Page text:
An inquest into a fatal plane crash off the Gold Coast that investigators say may have been caused by low level aerobatics will examine the pilot’s training, the coroner says.
Pilot Martinus Van Hattem, 52, and passenger Trista Lea Applebee were killed when the Soviet-era Yak 52 plane crashed near South Stradbroke Island in June 2019.
The scenic flight was an early birthday present for Ms Applebee, a 31-year-old mother.
Her partner was reportedly waiting at the Southport air strip and alerted authorities when they did not return.
An Australian Transport Safety Board report in February said there was a “possibility” low level aerobatics had caused the crash.
Coroner Nerida Wilson said the pilot’s training would be among the issues considered at the September inquest at Southport.
“The inquest will consider the level and adequacy of Mr Van Hattem’s pilot training for aerobatic flight activity endorsements and his aviation proficiency,” she said on Thursday.
Witnesses and recorded data indicated the plane had been conducting a number of manoeuvres at less than 500 feet before it crashed into the water at high speed, the ATSB report said.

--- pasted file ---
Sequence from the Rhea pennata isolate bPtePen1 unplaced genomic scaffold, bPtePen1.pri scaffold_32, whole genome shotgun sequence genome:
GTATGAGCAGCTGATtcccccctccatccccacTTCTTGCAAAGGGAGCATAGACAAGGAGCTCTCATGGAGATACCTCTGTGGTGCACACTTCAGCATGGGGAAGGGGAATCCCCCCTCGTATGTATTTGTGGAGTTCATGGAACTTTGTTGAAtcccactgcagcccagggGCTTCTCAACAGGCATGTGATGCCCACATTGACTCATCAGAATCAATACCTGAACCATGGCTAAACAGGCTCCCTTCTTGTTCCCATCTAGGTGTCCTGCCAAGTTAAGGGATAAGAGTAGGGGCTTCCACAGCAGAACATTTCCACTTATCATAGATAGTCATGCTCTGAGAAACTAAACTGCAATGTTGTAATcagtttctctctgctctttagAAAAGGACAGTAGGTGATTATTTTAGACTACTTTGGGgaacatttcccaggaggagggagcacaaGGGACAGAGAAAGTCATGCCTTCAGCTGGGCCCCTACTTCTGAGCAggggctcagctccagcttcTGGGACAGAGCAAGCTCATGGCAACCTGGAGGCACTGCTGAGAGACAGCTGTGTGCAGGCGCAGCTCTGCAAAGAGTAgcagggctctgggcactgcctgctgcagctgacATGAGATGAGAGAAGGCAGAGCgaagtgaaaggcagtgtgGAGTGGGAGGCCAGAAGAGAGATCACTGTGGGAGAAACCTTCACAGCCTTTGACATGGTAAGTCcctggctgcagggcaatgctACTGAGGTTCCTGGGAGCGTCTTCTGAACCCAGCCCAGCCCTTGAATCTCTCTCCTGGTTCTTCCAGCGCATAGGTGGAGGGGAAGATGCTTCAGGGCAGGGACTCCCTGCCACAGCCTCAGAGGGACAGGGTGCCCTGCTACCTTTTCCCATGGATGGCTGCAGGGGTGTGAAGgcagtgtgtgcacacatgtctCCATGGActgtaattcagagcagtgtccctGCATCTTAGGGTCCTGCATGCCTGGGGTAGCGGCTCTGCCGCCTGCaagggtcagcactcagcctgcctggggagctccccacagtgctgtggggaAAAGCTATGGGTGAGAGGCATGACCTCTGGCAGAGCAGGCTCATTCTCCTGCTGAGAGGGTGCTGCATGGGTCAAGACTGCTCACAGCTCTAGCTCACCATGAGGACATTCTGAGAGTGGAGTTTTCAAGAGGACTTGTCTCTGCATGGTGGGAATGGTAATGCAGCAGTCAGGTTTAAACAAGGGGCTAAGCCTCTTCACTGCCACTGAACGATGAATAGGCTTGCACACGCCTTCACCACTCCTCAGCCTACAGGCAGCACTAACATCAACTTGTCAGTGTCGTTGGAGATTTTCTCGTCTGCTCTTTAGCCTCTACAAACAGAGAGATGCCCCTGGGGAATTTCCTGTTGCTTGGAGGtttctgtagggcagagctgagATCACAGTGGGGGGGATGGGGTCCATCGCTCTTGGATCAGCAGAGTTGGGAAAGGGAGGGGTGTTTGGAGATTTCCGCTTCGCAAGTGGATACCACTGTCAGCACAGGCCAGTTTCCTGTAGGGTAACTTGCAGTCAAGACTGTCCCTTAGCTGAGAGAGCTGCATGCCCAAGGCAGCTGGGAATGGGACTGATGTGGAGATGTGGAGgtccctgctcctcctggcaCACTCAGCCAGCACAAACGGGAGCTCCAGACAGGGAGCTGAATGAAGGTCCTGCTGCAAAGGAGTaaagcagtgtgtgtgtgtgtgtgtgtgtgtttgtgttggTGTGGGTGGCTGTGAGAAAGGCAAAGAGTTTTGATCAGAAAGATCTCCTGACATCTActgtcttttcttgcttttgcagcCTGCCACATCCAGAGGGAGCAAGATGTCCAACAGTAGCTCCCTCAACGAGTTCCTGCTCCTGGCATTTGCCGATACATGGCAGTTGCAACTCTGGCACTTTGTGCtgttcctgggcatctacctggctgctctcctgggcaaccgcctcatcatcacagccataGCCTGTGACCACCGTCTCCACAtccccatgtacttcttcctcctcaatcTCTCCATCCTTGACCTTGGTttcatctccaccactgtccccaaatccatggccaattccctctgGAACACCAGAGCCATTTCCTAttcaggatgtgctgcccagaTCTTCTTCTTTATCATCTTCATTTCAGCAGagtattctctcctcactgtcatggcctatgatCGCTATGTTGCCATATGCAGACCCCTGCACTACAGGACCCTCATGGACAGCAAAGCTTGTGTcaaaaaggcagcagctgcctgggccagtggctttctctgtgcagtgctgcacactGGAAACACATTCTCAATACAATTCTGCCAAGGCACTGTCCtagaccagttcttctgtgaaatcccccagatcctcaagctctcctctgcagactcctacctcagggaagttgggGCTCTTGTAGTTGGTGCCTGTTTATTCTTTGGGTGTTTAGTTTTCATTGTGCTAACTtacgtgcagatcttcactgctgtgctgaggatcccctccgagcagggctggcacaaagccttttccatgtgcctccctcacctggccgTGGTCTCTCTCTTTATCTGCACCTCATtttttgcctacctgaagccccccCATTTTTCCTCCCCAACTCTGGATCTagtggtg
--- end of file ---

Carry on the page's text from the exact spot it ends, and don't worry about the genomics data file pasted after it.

Mr Van Hattem had only been trained to conduct aerobatics “at no less than 3000 feet” in the two-seat, ex-military aircraft.
The report said the pilot had been warned about conducting low-level moves but it had not been officially reported.
ATSB and Queensland Police investigation reports would be referenced at the four-day inquest starting on September 20, Ms Wilson said.
The inquest will also investigate the regulation of Warbird – or vintage ex-military planes – flying operations and the airworthiness and maintenance of the Yak 52.
The ATSB 2019 crash probe found a lever attached to the plane’s hinged rear flap had cracked under fatigue but had not contributed to the accident. However, it did warrant a safety advisory notice to Yak 52 owners.
Ms Wilson said the inquest – expected to feature 10 witnesses – would look at whether anything could be done to prevent similar tragedies.
“This matter is terribly tragic and I’m sure the (victims’) families look forward, as the regulatory bodies do, to understanding the circumstances of the accident that caused their deaths,” she said.